- Covering America: A Narrative History of a Nation’s Journalism by Christopher B. Daly
Christopher Daly faces the monumental challenge of synthesizing more than three hundred years of press history in Covering America. In this weighty volume, Daly, professor of journalism at Boston University and veteran reporter, represents the nation’s journalism as it played out in several overlapping formats—newspapers, magazines, radio broadcasts, television news, blogs, and, finally, online magazines and papers. While the book certainly cannot claim comprehensiveness in its own coverage, or even original insights into press history, it does offer a highly readable and practical history of some of the ways journalists and journalism have “covered America” and how journalism has always been “central to the very idea of America” (3).
With attention to developing an engaging narrative, Daly foregrounds the story of the nation’s press and concludes that American journalism is “the story of a recurrent, dynamic tension . . . involving the business of news and the philosophy of journalism” (xii). In Daly’s telling, the industry has, from its inception, witnessed “an uneasy relationship between news and business,” featuring “a recurring tension between the contents of the news and the forms of business that produce them” (ix). As a result, the study of how standards and practices have evolved necessitates a simultaneous assessment of the economics of news gathering and presentation.
Covering America establishes two major periods of journalism: the “press” period of 1704–1920, and the “media” period, covering 1920 to the present. Acknowledging the inevitably artificial boundaries of periodization, Daly organizes the book around these periods, within which he outlines five overlapping sub-periods. According to Daly, politicization dominates the 1704–1832 period, which gives way to commercialization between 1833 and 1900. The decades between 1900 and 1974 see the professionalization of news, an era that leads to conglomeration (1965–1995) and finally, digitization (1995 to the present). The fourteen chapters in this book, in turn, travel through this conceptual framework and illustrate how the “dynamic of change is the story of Covering America” (x).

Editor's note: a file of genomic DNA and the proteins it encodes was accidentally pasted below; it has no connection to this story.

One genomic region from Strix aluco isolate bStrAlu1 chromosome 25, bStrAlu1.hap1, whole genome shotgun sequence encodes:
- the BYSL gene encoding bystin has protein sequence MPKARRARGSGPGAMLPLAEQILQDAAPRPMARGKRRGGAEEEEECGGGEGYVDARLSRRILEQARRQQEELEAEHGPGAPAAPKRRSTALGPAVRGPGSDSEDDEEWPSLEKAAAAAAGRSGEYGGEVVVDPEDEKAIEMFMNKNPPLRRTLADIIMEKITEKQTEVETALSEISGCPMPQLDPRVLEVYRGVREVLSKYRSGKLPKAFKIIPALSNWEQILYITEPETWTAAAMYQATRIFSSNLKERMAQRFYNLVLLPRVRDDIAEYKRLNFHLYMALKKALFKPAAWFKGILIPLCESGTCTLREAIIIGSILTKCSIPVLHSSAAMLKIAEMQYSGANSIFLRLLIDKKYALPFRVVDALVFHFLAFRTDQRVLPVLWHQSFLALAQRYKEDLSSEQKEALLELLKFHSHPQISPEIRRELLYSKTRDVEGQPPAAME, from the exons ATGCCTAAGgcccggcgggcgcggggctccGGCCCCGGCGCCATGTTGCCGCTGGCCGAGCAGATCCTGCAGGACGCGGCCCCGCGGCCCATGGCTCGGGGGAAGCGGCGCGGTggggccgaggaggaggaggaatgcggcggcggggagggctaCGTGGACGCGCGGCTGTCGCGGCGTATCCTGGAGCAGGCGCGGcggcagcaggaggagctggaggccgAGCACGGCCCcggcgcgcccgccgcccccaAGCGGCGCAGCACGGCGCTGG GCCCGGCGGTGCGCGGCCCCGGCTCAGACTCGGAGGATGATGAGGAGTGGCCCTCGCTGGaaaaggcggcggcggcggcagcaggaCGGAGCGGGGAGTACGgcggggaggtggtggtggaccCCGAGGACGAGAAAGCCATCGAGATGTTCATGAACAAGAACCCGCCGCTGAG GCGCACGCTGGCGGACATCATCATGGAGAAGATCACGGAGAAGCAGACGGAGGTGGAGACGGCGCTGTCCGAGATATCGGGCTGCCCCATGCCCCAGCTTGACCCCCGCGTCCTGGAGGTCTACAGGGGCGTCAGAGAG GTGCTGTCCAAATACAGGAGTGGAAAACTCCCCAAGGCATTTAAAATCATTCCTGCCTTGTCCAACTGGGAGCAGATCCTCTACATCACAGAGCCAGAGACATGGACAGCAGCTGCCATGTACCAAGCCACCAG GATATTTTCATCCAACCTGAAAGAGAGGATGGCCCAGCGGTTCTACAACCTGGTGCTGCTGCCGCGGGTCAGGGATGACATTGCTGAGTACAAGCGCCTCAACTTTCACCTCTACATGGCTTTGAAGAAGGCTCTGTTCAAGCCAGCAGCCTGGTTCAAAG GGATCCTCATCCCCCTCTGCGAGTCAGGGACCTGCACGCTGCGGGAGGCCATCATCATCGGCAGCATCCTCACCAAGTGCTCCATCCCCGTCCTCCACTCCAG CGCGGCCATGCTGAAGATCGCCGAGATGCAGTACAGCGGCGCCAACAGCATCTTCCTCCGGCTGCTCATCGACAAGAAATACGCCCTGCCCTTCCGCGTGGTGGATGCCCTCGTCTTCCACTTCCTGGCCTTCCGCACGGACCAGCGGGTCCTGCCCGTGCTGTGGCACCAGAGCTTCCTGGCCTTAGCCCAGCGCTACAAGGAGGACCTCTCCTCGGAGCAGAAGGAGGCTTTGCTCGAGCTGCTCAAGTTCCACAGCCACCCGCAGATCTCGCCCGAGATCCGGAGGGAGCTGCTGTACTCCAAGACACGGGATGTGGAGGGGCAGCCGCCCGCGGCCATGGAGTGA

Chapter 1, “Foundations of the American Press, 1704–1763,” traces how the apprentice model of the news business established a foothold in the colonies and surveys eighteenth-century printing and distribution processes, alongside a discussion of some of the first newsmen. The chapter considers, in depth, Benjamin Franklin, who “not only mastered [the] techniques” of America journalism “and worked to improve the business model but also gave the fields its philosophical foundation” (19). Chapter 2 continues the story of America’s early press through the American Revolution and early republic, when a fledging form of advocacy journalism took root, exemplified by such figures as Thomas Paine and Thomas Jefferson.
Daly places the first true revolution within the profession in the 1830s, and Chapter 3 describes how technological developments generated a new kind of business between 1833 and 1850. After the emergence of the penny [End Page 228] press, “the newspaper became the key element,” Daly contends, “in a web of mass production, mass consumption, and mass communication”—the elements that have “come to characterize life in America” ever since. Chapter 4 examines Civil War and post-bellum news production, drawing upon the careers of William Lloyd Garrison and Frederick Douglass to illustrate how the press “made the issues of sectionalism, union, and slavery impossible to ignore or smooth over” (87). Daly also analyzes governmental control and management during the war, and his concern with political control and censorship serves as a recurring theme in Covering America.
Chapter 5 delves into the phenomenal changes that occurred in the late-nineteenth century with the rise of a “new journalism” spearheaded by Joseph Pulitzer, William Randolph Hearst, also includes brief mention of Nellie Bly and Ida B. Wells-Barnett. Adolph Ochs of the New York Times stands in contrast to the new journalism, and the following chapter charts the development of press standards and professional reforms, even as Woodrow Wilson attempted to undermine the bedrock...